Once en route, data sent from New Horizons will be received on Earth through NASA's Deep Space Network, dispatched onward to the spacecraft's Mission Operations Center at Johns Hopkins University Applied Physics Laboratory (APL) in Laurel, Maryland. APL manages the mission for NASA and built the New Horizons spacecraft. A radio signal moving at the speed of light takes about four hours to reach Pluto from Earth.

New Horizon carries a suite of seven scientific instruments:

  1. Alice is an ultraviolet spectrometer used for measuring gas composition
  2. Ralph combines an infrared spectrometer (LEISA) for mapping surface composition with a color optical imager (MVIC) for mapping surface structure and composition
  3. REX is a radio experiment for measuring atmospheric composition and temperature
  4. LORRI is an optical telescope that provides the highest resolution imaging of the surface
  5. PEPSSI is a plasma-sensing instrument for measuring particles escaping from Pluto's atmosphere
  6. SWAP is a plasma-sensing instrument for measuring the properties of the solar wind at Pluto, Pluto's atmospheric escape rate, and for searching for a magnetosphere around Pluto. The "solar wind" is a stream of charged particles streaming away from the Sun at high speed.
  7. SDC, an instrument used to measure dust impacts at the New Horizons spacecraft during its entire trajectory, was built by students at the University of Colorado in Boulder.

New Horizons is outfitted with a compact nuclear power system. The hardware converts the heat generated from the natural decay of radioactive fuel into electricity. The RTG consists of two major elements: a heat source that contains plutonium dioxide in the form of ceramic pellets and a set of solid-state thermocouples that convert the plutonium's heat energy to electricity.

Like any NASA mission designed to use an RTG, New Horizons has undergone extensive, multi-agency safety and risk reviews throughout its development. Final approval to launch, however, will come from the White House Office of Science and Technology Policy.

SwRI's Stern said that the New Horizon RTG has been tested. "We put it on the spacecraft to make sure that everything is mounted correctly. We turned on the spacecraft...ran all the instruments...for a number of hours to make sure that there were no surprises ahead," he explained.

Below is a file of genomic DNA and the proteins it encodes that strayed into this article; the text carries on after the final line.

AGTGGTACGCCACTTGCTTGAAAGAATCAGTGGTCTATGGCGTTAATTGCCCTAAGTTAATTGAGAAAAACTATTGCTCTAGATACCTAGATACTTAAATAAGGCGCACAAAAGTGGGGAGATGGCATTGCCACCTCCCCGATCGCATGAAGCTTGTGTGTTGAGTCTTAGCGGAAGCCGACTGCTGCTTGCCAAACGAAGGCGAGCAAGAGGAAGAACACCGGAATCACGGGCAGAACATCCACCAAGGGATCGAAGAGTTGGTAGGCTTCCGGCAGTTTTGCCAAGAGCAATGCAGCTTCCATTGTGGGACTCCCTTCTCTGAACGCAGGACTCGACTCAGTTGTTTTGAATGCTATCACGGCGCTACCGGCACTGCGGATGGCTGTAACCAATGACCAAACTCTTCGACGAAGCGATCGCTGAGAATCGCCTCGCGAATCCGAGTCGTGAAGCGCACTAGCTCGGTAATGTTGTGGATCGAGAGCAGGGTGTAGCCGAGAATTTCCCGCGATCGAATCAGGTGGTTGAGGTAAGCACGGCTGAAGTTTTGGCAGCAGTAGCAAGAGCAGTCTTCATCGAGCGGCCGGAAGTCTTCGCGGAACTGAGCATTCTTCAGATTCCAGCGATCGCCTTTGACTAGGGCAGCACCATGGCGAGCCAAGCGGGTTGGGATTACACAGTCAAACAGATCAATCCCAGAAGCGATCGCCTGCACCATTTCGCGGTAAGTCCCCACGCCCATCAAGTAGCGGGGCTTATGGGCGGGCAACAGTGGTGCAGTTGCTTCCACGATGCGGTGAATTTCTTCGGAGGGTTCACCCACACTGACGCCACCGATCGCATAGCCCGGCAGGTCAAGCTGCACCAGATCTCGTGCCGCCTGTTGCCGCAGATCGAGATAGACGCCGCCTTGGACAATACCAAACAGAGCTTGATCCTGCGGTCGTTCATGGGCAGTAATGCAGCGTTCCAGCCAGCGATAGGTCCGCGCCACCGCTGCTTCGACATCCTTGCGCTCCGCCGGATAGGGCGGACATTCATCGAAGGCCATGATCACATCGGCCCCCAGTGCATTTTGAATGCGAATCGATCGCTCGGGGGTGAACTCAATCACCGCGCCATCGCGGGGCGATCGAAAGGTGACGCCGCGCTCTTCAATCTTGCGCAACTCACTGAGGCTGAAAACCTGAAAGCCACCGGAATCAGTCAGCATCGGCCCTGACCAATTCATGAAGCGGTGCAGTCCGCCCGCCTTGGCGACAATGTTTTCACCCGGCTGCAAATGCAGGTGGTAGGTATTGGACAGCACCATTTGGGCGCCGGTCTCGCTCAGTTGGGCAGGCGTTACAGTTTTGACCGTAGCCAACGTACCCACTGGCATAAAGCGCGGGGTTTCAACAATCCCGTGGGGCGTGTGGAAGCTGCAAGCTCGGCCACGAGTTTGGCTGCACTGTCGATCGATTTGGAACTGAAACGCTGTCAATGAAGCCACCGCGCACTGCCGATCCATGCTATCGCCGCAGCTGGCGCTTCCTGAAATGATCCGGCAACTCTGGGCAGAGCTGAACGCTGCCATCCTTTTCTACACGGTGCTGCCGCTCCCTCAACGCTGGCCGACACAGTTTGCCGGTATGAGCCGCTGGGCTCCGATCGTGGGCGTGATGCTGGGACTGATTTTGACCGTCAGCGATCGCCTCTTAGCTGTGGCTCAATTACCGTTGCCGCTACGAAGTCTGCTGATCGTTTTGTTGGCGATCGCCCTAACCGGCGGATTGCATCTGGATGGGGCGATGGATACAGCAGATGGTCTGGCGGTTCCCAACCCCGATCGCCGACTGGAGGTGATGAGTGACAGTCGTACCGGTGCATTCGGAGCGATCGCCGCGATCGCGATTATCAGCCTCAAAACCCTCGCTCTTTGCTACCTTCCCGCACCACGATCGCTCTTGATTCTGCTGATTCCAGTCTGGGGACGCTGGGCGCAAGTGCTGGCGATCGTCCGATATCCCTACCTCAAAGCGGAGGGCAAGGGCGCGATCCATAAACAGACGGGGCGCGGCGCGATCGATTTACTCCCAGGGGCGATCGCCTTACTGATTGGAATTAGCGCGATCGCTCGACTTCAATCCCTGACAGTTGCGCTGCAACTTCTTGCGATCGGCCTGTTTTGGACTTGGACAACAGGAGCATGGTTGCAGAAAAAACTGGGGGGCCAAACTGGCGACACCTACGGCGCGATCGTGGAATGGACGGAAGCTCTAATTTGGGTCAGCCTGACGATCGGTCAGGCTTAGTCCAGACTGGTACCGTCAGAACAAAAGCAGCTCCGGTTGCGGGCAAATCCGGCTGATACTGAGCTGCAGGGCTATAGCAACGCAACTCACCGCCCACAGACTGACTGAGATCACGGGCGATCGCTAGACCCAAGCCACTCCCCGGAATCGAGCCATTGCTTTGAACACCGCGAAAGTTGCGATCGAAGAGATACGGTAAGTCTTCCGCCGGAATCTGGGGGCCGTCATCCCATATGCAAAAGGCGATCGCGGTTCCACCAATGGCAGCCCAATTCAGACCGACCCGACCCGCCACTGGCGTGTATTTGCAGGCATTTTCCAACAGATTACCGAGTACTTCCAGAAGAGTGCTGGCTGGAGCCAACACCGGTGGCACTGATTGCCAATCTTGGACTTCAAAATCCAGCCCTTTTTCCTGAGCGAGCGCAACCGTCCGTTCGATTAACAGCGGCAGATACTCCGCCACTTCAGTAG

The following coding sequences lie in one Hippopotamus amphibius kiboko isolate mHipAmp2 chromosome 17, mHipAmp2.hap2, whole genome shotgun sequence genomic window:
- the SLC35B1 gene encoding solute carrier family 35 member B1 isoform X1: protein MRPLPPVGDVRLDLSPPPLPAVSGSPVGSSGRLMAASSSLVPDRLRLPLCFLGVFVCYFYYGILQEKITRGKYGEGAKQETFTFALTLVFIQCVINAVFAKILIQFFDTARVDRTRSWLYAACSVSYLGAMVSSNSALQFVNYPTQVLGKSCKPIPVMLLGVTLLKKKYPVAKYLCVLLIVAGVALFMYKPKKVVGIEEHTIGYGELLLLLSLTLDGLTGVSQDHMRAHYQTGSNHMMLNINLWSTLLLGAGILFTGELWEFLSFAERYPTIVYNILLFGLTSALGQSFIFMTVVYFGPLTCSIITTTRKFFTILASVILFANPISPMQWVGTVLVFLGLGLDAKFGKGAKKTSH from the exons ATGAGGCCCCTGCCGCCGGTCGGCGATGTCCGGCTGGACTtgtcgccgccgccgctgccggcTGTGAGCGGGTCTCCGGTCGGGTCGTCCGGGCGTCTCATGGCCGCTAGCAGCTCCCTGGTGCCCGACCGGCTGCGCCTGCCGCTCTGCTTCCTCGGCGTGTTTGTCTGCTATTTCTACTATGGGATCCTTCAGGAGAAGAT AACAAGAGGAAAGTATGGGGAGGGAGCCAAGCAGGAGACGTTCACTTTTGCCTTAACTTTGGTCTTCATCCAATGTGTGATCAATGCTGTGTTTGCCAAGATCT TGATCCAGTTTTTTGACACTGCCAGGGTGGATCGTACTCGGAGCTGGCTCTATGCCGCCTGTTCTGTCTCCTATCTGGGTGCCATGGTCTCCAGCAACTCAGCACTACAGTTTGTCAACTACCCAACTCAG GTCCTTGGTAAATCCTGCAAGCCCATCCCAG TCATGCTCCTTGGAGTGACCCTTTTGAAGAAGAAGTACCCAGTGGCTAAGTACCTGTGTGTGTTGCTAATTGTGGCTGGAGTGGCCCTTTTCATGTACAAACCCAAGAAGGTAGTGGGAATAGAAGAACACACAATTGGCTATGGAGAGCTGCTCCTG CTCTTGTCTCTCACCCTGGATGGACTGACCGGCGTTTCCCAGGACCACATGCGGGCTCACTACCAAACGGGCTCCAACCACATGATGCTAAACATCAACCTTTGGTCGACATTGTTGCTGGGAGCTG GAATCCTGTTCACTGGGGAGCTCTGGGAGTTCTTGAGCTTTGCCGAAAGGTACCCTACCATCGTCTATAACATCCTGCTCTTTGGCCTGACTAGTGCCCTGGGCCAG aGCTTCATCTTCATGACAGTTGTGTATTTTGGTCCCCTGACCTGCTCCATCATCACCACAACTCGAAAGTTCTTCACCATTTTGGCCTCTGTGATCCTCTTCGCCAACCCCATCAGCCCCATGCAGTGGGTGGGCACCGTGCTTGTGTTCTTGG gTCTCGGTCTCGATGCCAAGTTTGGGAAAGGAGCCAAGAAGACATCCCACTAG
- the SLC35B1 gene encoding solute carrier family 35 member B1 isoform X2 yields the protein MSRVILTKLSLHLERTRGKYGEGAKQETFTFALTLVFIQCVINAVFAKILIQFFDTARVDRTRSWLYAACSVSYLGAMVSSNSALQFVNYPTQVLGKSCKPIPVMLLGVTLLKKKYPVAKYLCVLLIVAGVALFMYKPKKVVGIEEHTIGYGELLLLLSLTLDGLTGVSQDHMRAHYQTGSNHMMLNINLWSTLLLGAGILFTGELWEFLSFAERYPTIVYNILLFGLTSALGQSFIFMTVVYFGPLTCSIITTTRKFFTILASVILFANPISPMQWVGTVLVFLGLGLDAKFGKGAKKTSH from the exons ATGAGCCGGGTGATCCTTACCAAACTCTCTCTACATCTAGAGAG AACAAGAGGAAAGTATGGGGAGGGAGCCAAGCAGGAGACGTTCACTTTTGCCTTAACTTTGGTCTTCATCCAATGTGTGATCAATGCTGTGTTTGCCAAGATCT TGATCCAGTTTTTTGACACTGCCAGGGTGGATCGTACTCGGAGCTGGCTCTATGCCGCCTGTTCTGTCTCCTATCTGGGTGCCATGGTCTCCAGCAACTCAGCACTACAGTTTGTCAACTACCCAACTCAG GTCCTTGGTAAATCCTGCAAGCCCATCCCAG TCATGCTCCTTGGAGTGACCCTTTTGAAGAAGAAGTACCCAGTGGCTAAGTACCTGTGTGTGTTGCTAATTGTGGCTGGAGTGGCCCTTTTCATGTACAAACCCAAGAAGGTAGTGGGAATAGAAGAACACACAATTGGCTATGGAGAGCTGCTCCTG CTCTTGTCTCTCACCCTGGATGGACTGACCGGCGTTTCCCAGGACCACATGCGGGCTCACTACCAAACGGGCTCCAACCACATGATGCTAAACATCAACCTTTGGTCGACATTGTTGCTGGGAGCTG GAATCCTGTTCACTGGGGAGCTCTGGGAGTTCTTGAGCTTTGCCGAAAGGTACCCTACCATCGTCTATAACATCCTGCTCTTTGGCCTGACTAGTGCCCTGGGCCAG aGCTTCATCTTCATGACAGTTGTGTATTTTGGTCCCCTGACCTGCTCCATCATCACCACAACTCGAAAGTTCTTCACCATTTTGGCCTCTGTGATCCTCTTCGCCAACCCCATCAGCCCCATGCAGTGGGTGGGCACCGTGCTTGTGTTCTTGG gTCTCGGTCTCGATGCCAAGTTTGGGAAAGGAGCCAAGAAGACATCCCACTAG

One slight glitch in readying the booster for New Horizons was brought about by Mother Nature's fury.

Winds whipped up by a hurricane that struck Florida caused a door on the rocket's garage-like vertical hangar to bend inward. That section of door contacted the only solid rocket motor attached to the booster at the time.

Stern said that the "safest, most conservative" decision was made not to re-qualify for flight that motor. Rather, a spare was brought in to replace the unit. "They switched it out. Now all the other solid rocket boosters are there...and hurricane season is over!"

Getting the goods

For Stern, New Horizons and its mission have been a long time coming.

"It's awe inspiring, no question. The United States is going to the Kuiper Belt. We are launching to the edge of the solar system. It's like something out of a story book," Stern said.

But if there is a moral to this space story book it's that persistence is a virtue, Stern explained. It look a lot of perseverance on the part of the scientific community to come back time and time again when Pluto missions would fall apart at the seams, he added.

Now with launch less than 50 days away, the mission of New Horizons and its lengthy flight toward Pluto rapidly approaches.

"We don't succeed unless we get the goods at Pluto," Stern admitted. "Simply launching is not a mission success...but it is one hell of a major milestone."

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Leonard David
Space Insider Columnist

Leonard David is an award-winning space journalist who has been reporting on space activities for more than 50 years. Currently writing as's Space Insider Columnist among his other projects, Leonard has authored numerous books on space exploration, Mars missions and more, with his latest being "Moon Rush: The New Space Race" published in 2019 by National Geographic. He also wrote "Mars: Our Future on the Red Planet" released in 2016 by National Geographic. Leonard  has served as a correspondent for SpaceNews, Scientific American and Aerospace America for the AIAA. He was received many awards, including the first Ordway Award for Sustained Excellence in Spaceflight History in 2015 at the AAS Wernher von Braun Memorial Symposium. You can find out Leonard's latest project at his website and on Twitter.